#8 The Worst Kind
People who had been homeless way longer than me. Trust me. There is nothing scarier on the streets than the one couple who have been out of their minds day in and day out for thousands of days. People make jokes, but unless you've been around chronic users, you don't understand how truly scary it makes people become. It's a whole new level of animalistic, impulsive, not-right-in -the-head people. I hate those people.
#9 The Value Of Warmth
Snow! I'm a big, scary dude so I never had trouble with people picking on me or whatever. In that sense, the streets were safe to me, but seeing snow for the first time that year just made me cry and panic. It was too early for snow, I wasn't ready for that type of cold and was hoping to be on my feet again before the winter came. A beautiful thing like snow just messed me up in so many ways.
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#10 The Struggling Artist
This was seven years ago. I was making art from trash and selling it in markets and posting it on the streets, I became pretty known for it, I've traveled the world for exhibitions and worked with very famous artists. I'm still struggling with money and I work non-stop now with the virus, but I rent a house with a big garden for my dog and own a car. I'm far away from that life and I don't think I'll ever be in that position.
#11 Constant Fear
Lots of violence. I was stalked by a gang one night on my way "home" from work. I still have no idea how I wasn't victimized. Once, I woke up suddenly to a not man holding a huge sharp object and staring at me inside an abandoned building's basement that I was sleeping in. Once he noticed I was awake, he asked if I was Russian. I said no and he said he was looking for a different girl. He gave me 20 dollars and left.
#12 The Good Farmer
Waking up to a pistol being pointed directly at my head. I wasn't truly homeless but had no money or bank card and I was trying to get back to my parents following nearly being strangled to death by my ex. The actual fight happened whilst we were out, so I had no spare clothes. I'd left my wallet at his place and only had a dying phone on me.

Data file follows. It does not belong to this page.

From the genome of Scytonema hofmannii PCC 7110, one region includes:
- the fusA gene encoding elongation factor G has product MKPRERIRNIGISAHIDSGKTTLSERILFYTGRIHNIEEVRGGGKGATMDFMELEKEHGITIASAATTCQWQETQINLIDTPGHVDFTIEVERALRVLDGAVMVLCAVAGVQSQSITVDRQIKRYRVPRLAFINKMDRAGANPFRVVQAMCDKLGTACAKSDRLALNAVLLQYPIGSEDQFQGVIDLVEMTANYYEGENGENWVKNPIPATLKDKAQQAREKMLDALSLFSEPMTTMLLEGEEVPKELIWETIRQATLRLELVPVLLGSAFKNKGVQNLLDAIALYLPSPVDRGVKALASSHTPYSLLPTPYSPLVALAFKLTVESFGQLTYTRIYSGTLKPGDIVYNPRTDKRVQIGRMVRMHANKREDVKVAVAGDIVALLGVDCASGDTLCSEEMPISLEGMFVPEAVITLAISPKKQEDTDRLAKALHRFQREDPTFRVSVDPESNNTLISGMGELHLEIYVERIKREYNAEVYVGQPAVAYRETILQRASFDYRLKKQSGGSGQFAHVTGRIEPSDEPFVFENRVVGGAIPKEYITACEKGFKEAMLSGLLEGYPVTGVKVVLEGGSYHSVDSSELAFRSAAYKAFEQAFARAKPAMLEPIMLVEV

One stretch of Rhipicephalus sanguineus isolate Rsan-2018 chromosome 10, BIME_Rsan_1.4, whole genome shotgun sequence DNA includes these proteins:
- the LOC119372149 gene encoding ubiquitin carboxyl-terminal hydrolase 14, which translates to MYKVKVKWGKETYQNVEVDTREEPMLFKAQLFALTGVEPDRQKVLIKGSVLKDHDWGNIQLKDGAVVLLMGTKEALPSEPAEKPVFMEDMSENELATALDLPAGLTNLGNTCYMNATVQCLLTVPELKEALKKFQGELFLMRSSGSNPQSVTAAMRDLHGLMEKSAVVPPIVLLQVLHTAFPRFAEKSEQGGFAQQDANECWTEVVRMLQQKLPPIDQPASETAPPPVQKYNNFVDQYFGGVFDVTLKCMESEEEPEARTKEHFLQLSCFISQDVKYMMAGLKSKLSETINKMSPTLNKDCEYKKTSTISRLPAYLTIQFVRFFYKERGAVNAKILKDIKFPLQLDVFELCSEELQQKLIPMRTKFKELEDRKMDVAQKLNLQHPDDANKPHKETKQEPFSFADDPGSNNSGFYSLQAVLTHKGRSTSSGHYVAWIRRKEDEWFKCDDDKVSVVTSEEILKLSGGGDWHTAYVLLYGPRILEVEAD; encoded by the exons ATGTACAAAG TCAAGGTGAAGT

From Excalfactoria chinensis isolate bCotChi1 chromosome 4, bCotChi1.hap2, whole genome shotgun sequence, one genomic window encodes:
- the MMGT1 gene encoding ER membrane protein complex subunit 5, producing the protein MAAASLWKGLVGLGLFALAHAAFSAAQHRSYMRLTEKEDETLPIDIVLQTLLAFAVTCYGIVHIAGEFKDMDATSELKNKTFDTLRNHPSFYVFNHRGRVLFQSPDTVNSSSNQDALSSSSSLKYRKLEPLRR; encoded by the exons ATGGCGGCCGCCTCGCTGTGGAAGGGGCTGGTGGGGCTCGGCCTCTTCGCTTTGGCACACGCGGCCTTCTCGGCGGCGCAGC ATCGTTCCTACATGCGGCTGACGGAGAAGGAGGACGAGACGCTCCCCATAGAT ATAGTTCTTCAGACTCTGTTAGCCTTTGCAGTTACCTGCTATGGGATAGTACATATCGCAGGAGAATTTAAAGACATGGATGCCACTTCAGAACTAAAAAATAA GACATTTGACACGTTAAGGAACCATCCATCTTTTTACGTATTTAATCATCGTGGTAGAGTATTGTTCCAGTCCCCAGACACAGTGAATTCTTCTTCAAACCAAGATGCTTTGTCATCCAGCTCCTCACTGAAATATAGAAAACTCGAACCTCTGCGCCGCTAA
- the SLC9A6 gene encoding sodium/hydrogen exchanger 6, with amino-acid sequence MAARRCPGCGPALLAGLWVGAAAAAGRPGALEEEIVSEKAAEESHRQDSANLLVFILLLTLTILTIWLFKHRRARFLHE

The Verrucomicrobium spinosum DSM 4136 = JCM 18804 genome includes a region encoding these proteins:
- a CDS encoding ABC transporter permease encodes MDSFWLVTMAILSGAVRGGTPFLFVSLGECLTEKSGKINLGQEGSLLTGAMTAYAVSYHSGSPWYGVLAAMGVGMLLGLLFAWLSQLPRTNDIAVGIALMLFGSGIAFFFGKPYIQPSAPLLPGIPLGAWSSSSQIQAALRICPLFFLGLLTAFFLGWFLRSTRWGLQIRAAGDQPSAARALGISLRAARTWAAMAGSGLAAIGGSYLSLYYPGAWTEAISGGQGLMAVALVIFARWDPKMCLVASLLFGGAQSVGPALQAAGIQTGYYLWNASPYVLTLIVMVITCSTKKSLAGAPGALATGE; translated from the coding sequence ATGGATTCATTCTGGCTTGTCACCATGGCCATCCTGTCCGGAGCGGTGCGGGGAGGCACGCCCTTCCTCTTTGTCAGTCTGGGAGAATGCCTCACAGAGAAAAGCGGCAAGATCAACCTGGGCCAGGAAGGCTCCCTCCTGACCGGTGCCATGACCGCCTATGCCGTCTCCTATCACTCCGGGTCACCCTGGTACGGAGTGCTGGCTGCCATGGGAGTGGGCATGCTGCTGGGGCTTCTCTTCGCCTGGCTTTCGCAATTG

I tried getting money for a train but only really managed enough for a bus fare to the next town, so I decided to try hitchhiking. Late into the night, I gave up and managed to sneak into a barn where I was able to get comfortable enough to sleep. Turns out, I didn't close the door enough and the farmer found me in the morning after taking his gun to investigate.
He woke me up (I think he coughed loudly) with the pistol pointed at me. He asked me what I thought I was doing in his barn and quizzed me on how I got in. He asked to see my arms before he lowered the pistol and then he started chatting. He was quite nice though and after talking to him for a while he took me back to his house. He fed me and let me have a shower.
#13 The Ultimate Betrayal
I had been homeless for a couple of weeks and I had made friends with this couple. They seemed pretty chill but they had a bit of a drinking problem. Anyway, one night I was sleeping and woke up to some commotion going on. I couldn't make out who it was or what was going on, until my buddy came by and sat on my sleeping bag, blood pumping out of his neck, like full-on every time his heart would beat.
I asked him what happened and he said he thinks his partner had done it while he was tipsy, so he was not aware of how bad his injury was. He insisted I not call an ambulance. So I called the police and they called the ambulance. I saw the dude a couple of days later, still homeless, with a scar on his neck. He was ever so grateful as the nurse had told him how lucky he was. He was literally a couple of millimeters away from dying that night.
#14 A Sad Reality
When I was 17, I worked at a little pizzeria. Some nights we had leftover pizzas that were meant to sell by the slice. This particular night I had a full supreme and I decided to bring it home instead of throwing it away. It was raining that night and while driving home I saw a homeless person under an overpass. I decided to give him this whole pizza. I pulled back around explained to him that I worked at a place and I wanted to give him this whole pizza. He refused to accept it and said that I’d probably baked cockroaches into it or something. I was pretty upset by this and it kind of ruined my desire to give for a while... but hearing about people giving this guy tampered food made me feel like he had every reason to be suspicious of me.
#15 Greedy And Wasteful
When I worked at a pizza place (named after a short emperor), we had a dumpster out back where we threw out the pizzas we hadn’t sold at the end of the day. This was often ten or so pizzas. The local homeless population knew to go diving for these pizzas and there were times we would see them waiting and just hand them over. Top management wanted us to pour bleach on the pizzas before putting them in the dumpster, but the manager refused to actually do it because he wasn’t a terrible person. I left within a month of that directive.
#16 Creepy Cul-De-Sac
I’m a woman in my early twenties. Not my brightest decision, but I slept in my car for several weeks when I was completely out of money. Every night, I parked in a small cul-de-sac. As far as I knew, the area was office-only, so I didn’t take anybody’s parking lot and in the morning I left. I worked a lot, so usually, I slept like a log.